The government has been forced to fund hundreds of extra places on medical and dental courses at universities in England, as rampant grade inflation unleashed by cancelling exams has meant unexpectedly high numbers of students qualified.
The Department for Education (DfE) announced that the extra places at medical and dental schools would be added because of the huge increase in applications and universities reporting applicants with historically high levels of A-level grades.
The government’s abrupt move comes after the Guardian learned the DfE had approached medical schools in England, asking them to take applicants from heavily oversubscribed courses elsewhere in the country when it became clear that hundreds more students had reached their qualifying grades than anticipated.
Gavin Williamson, the education secretary, said in January that formal exams for A-levels and GCSEs would be scrapped this year, and instead asked teachers to assess individual marks despite fears it could lead to widespread grade inflation.
An admissions officer told the Guardian: “We are seeing roughly one grade of grade inflation compared to last year.” If repeated nationwide this would outstrip the 2020 A-level grade inflation that saw the proportion of A*s and As awarded double in several subjects.
High levels of acceptances are also being seen on courses such as nursing, with one vice-chancellor warning that students at her university would be asked to delay matriculation until next year to ease demand.
Universities this week received official A-level grades for this year’s applicants, with the jump in the highest marks meaning many more students have met the terms of their offers. Students will be given their grades on Tuesday.
The DfE said: “For this academic year, universities that can accommodate an increase to medical and dentistry places for students that have met the grades and hold a firm offer at a university with pressure on places will be supported to do so.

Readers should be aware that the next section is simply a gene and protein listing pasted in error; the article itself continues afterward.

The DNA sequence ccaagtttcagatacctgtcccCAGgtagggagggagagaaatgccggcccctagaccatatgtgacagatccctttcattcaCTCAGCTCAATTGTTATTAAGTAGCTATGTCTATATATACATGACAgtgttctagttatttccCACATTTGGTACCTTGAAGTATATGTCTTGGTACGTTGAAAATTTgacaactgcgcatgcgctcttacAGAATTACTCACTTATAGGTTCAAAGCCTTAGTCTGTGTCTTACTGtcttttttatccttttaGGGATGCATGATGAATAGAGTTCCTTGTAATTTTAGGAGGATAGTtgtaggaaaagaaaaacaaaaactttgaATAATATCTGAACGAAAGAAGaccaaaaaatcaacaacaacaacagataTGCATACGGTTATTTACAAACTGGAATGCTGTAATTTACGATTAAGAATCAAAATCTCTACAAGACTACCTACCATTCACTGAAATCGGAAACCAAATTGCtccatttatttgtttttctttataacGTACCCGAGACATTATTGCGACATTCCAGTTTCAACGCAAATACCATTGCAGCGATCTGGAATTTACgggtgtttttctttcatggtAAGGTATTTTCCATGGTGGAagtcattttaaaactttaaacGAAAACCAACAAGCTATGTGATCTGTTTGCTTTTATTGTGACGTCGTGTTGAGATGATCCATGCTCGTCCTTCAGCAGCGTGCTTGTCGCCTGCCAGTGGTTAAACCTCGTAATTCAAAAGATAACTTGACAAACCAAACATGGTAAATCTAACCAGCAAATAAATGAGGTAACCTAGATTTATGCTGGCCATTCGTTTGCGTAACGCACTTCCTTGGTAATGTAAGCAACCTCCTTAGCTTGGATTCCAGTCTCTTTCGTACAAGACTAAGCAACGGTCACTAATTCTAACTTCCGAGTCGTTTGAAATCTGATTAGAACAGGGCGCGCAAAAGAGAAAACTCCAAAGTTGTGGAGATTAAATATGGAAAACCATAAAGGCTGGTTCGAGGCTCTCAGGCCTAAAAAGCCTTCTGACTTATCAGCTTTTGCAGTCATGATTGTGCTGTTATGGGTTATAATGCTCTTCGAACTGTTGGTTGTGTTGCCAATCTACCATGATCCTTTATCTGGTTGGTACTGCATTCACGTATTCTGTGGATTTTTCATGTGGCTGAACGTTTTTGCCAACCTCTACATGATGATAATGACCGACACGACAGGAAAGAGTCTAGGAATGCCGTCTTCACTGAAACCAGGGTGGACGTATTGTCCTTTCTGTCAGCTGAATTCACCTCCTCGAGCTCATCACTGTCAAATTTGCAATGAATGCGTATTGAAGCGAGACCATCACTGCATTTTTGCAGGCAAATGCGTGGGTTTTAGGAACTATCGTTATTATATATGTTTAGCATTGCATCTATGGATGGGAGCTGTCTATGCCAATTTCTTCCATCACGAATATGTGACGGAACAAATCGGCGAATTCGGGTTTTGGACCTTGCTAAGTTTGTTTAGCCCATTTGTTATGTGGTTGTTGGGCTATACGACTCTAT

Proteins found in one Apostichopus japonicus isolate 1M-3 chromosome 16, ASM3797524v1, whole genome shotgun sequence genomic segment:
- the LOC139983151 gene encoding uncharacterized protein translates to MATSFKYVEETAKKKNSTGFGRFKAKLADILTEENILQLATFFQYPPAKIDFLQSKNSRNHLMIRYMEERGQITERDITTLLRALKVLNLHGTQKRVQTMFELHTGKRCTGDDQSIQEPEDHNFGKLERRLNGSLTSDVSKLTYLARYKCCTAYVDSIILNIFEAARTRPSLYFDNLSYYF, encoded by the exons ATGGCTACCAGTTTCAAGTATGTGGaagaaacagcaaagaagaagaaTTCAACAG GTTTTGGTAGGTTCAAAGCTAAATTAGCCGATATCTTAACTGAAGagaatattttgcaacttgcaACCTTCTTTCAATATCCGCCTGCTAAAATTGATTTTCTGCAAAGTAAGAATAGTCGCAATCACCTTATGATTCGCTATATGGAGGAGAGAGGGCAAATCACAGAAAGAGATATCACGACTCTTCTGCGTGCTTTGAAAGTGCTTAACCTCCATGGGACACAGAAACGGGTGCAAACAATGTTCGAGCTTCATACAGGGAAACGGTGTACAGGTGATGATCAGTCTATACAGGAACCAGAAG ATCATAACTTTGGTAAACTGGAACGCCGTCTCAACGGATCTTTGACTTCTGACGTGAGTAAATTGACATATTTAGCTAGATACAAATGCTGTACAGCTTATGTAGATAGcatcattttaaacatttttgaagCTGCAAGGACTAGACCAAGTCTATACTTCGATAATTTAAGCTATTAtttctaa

“For these universities that can take on more students that have met the grades whilst also ensuring teaching, learning and assessments standards are maintained, there will be flexibility to add to their numbers.”
Higher education sources said that only 250 additional places would be created, which would not be enough to satisfy the hundreds of students with valid offers. In 2019 there were 8,340 places taken and the government had already announced an extra 450 for this year.
The DfE said up to 9,000 places could be made available in total, depending on universities’ capacity to expand.
Williamson said: “Medicine and dentistry have always been popular courses and we have seen significant demand for places this year alongside other subjects like engineering and nursing. We want to match student enthusiasm and ensure as many as possible can train this year to be doctors and healthcare professionals.”
Kate Green, the shadow education secretary, said: “The Conservatives were warned they needed to get a contingency plan in place for exams, but they refused to listen.
“Their systematic refusal to plan ahead left teachers to pick up the pieces but without a consistent national framework to support them in awarding grades. Now ministers are operating in panic mode and desperately appealing to universities to clean up their mess.”